Part I: It’s Earth Day and host, Caryn’s birthday. Caryn covers a few current topics:
News on Glyphosate in Breast Milk
BRCA 1 gene and Breast Cancer risk reduction with nutrition: (Breast cancer risk in relation to the joint effect of BRCA mutations and diet diversity, Diet quality and BRCA-associated breast cancer risk).
The Food Revolution Summit
Thoughts on Passover
NY Times article on beans
Part II: Shushana Castle and Amy-Lee Goodman, Rethink Food
Amy-Lee Goodman is a Wellesley College graduate and co-founded the plant-based food company Zibble Inc that partners with non-profits to frost a better future. She loves to travel and lives in New York.
Shushana Castle worked in the financial sector for 25 years and sits on numerous environmental boards. A self- proclaimed super foodie; she loves hiking and splits her time between Houston and Telluride.
Amy-Lee and Shushana are seasoned co-author team passionate about helping others change their diet, to change their life. The authors have appeared on dozens of TV and radio shows interviewing leading doctors and scientists in their respective fields about how our food choices are intimately connected to our health and the environmental crisis. Their next book, “The Meaty Truth: The Stinking Facts About Our Food” releases Fall of 2014.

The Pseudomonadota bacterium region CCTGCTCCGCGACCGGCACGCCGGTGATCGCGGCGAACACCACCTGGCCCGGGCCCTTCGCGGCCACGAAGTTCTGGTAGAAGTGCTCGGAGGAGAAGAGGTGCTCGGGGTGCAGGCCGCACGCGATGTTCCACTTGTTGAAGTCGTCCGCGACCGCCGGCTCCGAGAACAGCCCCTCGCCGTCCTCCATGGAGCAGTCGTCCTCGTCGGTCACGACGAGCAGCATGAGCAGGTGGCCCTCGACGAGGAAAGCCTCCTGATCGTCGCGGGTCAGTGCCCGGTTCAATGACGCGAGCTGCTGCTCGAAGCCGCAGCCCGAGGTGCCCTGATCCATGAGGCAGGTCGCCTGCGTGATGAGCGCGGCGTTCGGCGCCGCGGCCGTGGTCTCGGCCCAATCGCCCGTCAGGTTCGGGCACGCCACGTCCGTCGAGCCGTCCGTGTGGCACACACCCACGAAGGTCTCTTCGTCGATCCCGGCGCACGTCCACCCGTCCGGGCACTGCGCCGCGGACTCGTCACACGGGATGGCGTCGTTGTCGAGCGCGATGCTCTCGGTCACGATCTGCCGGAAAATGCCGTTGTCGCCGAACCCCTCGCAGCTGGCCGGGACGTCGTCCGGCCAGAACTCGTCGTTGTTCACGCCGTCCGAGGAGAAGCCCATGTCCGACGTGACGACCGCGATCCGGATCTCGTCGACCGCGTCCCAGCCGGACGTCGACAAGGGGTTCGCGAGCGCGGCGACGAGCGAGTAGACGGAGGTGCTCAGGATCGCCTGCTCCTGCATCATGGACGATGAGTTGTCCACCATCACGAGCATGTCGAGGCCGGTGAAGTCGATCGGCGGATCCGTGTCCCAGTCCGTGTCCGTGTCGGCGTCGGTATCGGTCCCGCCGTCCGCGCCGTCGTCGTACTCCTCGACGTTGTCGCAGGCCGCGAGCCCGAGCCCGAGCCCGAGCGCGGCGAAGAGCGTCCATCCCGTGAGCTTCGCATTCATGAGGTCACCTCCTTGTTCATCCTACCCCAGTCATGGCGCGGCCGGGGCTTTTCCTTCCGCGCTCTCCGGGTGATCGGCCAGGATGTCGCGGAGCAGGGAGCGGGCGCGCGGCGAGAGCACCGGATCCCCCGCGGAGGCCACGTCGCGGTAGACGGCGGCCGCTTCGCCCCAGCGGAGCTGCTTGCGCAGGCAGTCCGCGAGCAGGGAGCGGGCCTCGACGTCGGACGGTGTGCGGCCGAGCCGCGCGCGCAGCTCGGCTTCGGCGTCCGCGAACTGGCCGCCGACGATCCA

Hello everybody, hi, how are you? It’s April 22, 2014, time for It’s All About Food, and you know what today is, do you know what today is? Ok, you are saying it’s Earth Day, but it’s my birthday! Woo hoo! So, thank you for partying with me today, we are having a food party here on It’s All About Food, where we talk about my favorite subject, the good, the delicious, the ugly. We are going to cover it all in a brief hour. And, just so you know, firstname.lastname@example.org is how you can reach me, maybe you want to send me a nice little note today, I would love to hear it. And, we are here at 1-888-874-4888, that’s our call-in number if you want to say hi. I would be happy to hear from you.